7 Tips for Parenting With A Narcissist – Part I

Parenting with a narcissist seems like an impossibility. Truthfully you’re not really going to be parenting with them, it’s more like you’re going to be parenting around them. There’s a difference between co-parenting, and parallel parenting. With someone who has strong narcissistic tendencies, it’s almost impossible to co-parent. We’ll talk about this more plus seven tips on how to parent with someone who’s narcissistic.

Why Is It So Hard Parenting With A Narcissist?

Part of what makes it so hard to parent with a narcissist is they tend to burn the emotional house d own as they walk out the door. If you reject them, you reject their worldview. If you reject their worldview they perceive you as a direct threat. It is possible to divorce a narcissist or someone with narcissistic tendencies and not have this be the result. It requires understanding their worldview and crafting your communications so that they fit with their worldview. This can be done in such a way that you and your children win as well. It isn’t easy!

Co-parenting vs. Parallel Parenting

Co-parenting is a process where both parents share the same values, principles, and ideas about what’s best for the children. They have agreements about what time the children go to bed, what they’re going to eat, what kind of kids are going to play with, when they’re going to do homework, etc.

Parallel parenting is where each parent has differences in some or all of these areas. In a parallel parenting situation, the child is faced with different ground rules and different routines in each household.

Naturally, this can be confusing for the child or advantageous depending on their point of view. The ideal is to co-parent. When parenting with someone who has narcissistic tendencies, there’s going to be little room for agreement. Particularly if they leave angry and feeling threatened.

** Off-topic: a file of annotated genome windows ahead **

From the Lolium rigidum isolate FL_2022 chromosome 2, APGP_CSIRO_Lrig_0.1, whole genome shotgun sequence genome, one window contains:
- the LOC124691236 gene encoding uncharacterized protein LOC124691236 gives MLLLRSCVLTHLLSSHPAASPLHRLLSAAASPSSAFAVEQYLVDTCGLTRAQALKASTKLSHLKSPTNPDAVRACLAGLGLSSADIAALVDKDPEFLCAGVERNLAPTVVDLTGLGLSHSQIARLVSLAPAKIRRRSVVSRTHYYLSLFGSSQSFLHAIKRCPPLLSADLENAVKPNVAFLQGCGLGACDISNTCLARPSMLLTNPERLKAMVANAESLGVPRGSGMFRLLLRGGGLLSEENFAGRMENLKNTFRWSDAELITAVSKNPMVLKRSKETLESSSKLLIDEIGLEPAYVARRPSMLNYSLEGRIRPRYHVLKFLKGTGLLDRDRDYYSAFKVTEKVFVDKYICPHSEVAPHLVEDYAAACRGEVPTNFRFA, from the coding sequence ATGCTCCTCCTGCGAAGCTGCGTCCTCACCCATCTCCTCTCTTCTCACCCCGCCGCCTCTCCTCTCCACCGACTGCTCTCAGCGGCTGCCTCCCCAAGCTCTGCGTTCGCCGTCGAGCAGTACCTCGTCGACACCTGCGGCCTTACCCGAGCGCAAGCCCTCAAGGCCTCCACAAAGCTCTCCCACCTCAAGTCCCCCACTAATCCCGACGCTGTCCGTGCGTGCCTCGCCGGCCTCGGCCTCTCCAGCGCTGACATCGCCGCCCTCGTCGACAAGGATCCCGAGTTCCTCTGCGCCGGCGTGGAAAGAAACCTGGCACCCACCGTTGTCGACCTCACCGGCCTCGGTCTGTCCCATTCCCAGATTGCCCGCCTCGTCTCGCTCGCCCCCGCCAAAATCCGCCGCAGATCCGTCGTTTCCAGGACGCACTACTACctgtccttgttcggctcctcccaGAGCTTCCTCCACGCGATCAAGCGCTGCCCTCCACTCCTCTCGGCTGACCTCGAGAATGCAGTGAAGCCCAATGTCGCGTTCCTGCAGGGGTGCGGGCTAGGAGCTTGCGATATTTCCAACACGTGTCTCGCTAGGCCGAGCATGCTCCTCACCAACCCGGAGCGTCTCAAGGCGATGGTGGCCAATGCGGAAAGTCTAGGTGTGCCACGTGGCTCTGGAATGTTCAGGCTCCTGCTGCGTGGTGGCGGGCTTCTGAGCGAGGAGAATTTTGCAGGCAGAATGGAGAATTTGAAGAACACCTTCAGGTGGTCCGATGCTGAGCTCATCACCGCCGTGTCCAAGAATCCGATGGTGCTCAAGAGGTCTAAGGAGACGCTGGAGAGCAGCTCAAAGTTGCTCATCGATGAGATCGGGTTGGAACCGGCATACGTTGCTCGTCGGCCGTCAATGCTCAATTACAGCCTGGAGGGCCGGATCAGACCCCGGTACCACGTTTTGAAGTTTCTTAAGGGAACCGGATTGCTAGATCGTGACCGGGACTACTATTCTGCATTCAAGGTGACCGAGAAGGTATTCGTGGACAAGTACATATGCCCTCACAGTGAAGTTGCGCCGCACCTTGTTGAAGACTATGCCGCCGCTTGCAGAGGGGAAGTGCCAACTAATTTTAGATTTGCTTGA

Some of The Dangers

Children want and need consistency in their lives. When parents are parallel parenting, at the very least children will experience discord and disharmony. Having inconsistency in households can lead to emotional instability on the part of the children. In plain English, they don’t feel safe.

This sense of lack of safety can be compounded when each parent has a very distinct worldview. In the case of a parent with narcissistic tendencies, they will very much want the children to buy into their worldview. In fact, someone with a narcissistic tendency is going to feel threatened when any worldview other than theirs is presented. They are highly likely to emotionally bully and/or gaslight the children.

Criticizing the narcissistic parent to the children will increase the lack of safety for them. Finger-pointing never works, even when you’re right. The trick is to create a safe environment in your home so that the children can see the difference between the two ways of living. You want the children to have a safe haven where they can be themselves.

Next Article: 7 Tips for Parenting With A Narcissist – Part II

Read more about Winning a Custody Battle Against a Narcissist

 

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